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NASA Engineering and Safety Center. (1). NASA Engineering and Safety Center. Agenda NESC OverviewMike Hagopian SPRT OverviewFrank Bauer NESC ProcessesBob Kichak NESC Pathfinders Rudder Speed BrakeBob Kichak X-43Frank Bauer CalipsoMike Hagopian MERFrank Bauer

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NASA Engineering and Safety Center

(1)


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NASA Engineering and Safety Center

Agenda

  • NESC OverviewMike Hagopian

  • SPRT OverviewFrank Bauer

  • NESC ProcessesBob Kichak

  • NESC Pathfinders

    • Rudder Speed BrakeBob Kichak

    • X-43Frank Bauer

    • CalipsoMike Hagopian

    • MERFrank Bauer

  • Recent Activities

    • Shuttle Anomalies; FlowlinerMike Hagopian

    • ISS CMGs; Cassini; GenesisFrank Bauer

    • FPGAs; Data IntegrityBob Kichak


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NASA Engineering and Safety Center

Overview

Mike Hagopian


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NASA Engineering and Safety Center

  • On July 15, 2003, Administrator O’Keefe announced plans to create the NASA Engineering and Safety Center at Langley Research Center.

The Center will provide a central location to coordinate and conduct robust, independent engineering and safety assessments across the Agency.


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NASA Engineering and Safety Center

  • Charter approved by Executive Council on August 1, 2003

  • Management Plan approved October 3, 2003

  • Operational on November 1, 2003

  • Four path-finder assessments conducted

  • Several Independent Technical Assessments and Consultations on-going


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NASA Engineering and Safety Center

“ … I named my spacecraft Sigma Seven. Sigma, a Greek symbol for the sum of the elements of an equation, stands for engineering excellence. That was my goal – engineering excellence. I would not settle for less …”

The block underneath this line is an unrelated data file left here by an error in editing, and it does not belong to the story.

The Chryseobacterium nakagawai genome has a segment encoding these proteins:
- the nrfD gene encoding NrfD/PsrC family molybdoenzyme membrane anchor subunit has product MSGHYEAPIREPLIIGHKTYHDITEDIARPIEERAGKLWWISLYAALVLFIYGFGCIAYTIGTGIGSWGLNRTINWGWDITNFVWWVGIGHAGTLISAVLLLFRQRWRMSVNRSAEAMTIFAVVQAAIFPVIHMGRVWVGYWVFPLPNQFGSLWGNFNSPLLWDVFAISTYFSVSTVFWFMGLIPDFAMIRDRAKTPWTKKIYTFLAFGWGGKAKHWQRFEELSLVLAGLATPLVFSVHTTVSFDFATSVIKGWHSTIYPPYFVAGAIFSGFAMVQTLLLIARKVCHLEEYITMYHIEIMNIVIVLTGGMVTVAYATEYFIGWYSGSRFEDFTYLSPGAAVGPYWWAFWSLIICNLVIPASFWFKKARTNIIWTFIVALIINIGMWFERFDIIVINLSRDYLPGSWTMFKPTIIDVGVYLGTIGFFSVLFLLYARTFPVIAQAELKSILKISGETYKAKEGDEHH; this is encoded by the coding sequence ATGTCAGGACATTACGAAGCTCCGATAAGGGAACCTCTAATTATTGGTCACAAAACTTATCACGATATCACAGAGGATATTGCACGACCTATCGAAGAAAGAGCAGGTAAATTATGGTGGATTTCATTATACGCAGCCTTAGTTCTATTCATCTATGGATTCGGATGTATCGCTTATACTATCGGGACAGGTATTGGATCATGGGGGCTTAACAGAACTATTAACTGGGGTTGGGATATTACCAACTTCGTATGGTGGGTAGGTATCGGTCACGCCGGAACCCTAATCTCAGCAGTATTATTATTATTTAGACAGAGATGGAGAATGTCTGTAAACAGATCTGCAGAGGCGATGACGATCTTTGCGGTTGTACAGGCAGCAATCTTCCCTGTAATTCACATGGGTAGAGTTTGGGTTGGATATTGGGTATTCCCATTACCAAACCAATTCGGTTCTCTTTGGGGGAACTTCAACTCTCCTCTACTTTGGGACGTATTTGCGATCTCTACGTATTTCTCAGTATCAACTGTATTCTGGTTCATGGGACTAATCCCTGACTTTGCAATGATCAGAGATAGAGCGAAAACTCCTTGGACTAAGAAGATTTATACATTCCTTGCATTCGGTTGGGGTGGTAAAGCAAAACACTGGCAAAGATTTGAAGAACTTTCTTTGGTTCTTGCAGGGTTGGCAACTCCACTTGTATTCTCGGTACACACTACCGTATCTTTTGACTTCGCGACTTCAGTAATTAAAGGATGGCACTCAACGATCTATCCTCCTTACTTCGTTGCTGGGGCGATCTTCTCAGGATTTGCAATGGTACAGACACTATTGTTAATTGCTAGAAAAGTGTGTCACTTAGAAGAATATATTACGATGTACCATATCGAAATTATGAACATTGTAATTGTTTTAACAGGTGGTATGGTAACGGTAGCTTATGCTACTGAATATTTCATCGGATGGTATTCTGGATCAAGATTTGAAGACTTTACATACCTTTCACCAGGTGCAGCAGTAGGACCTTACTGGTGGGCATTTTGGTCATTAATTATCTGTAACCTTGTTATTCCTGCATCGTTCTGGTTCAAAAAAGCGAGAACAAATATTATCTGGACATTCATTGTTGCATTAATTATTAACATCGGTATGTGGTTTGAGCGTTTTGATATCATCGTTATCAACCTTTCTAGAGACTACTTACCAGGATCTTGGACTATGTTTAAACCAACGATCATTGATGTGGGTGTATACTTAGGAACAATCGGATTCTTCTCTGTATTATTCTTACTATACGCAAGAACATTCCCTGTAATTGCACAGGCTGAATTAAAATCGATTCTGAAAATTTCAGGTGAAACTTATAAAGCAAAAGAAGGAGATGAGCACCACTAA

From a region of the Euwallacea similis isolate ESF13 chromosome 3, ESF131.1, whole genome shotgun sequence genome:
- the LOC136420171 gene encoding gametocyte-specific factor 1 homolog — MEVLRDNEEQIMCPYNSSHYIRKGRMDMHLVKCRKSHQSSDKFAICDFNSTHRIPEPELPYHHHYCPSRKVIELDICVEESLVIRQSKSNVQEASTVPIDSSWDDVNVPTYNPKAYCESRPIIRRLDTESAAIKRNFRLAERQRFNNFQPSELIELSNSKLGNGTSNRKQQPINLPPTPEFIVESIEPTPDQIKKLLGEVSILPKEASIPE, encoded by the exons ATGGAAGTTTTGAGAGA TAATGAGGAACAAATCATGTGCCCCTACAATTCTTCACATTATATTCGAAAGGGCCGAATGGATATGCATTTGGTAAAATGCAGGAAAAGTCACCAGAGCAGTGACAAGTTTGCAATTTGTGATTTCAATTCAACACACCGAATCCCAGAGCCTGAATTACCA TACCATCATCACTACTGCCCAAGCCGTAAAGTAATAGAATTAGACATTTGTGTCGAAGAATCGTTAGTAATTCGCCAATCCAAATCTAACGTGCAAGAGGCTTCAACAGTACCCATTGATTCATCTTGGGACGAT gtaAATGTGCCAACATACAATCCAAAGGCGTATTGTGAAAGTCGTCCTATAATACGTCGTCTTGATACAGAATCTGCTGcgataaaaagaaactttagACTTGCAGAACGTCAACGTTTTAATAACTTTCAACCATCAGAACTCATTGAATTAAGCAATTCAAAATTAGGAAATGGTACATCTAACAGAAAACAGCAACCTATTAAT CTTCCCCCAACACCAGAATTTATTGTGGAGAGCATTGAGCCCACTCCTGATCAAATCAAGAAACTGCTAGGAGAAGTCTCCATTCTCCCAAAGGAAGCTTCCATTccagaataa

From “Schirra’s Space” by Wally Schirra

NESC’s Goal is Engineering Excellence – We will not settle for less!


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NESC philosophy and culture

Safety through Engineering Excellence

Mission Success Starts with Safety

Safety Starts with Engineering Excellence

NASA Engineering and Safety Center

NESC will cultivate a Safety culture by providing knowledgeable technical leadership

to perform independent in-depth technical assessments in an open environment

with unequalled tenacity.


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NASA Engineering and Safety Center

What problem are we trying to solve?

“The safety organization sits right beside the (shuttle) person making the

decision, but behind the safety organization there is nothing there, no

people, money, engineering, expertise, analysis.”

“ … there is no ‘there’ there”

Adm. Harold Gehman

(1)


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NASA Engineering and Safety Center

  • Problem: NASA lacks “value added” independent assessment of technical issues within its programs and institutions.

    • Our safety philosophy has 3 tenets

      • Strong in-line checks and balances

      • Healthy tension

      • “Value added” independent assessment

  • Example Solutions: Large complex problems are solved utilizing “One NASA” philosophy under emergency tiger team approach.

    • Flowliner, BSTRA, Columbia Accident Investigation


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NASA Engineering and Safety Center

Challenge:

How do we maintain this “One NASA” Tiger Team approach to provide our programs and institutions much needed independent assessment?

Proposed Solution:

  • Establish a NASA Engineering & Safety Center (NESC)

  • Establish a small NESC management office at LaRC


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NASA Engineering and Safety Center

Proposed Solution: (cont’d)

  • Decentralized organizational structure across all Centers reporting to the NESC management office

    • Engineers need to be where the problems are to stay sharp

  • Strong systems engineering function for independent trending and systems engineering analysis

  • Small core of engineering experts for insight into respective programs

    • Select and promote best engineers to “dig” for issues and trends


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NASA Engineering and Safety Center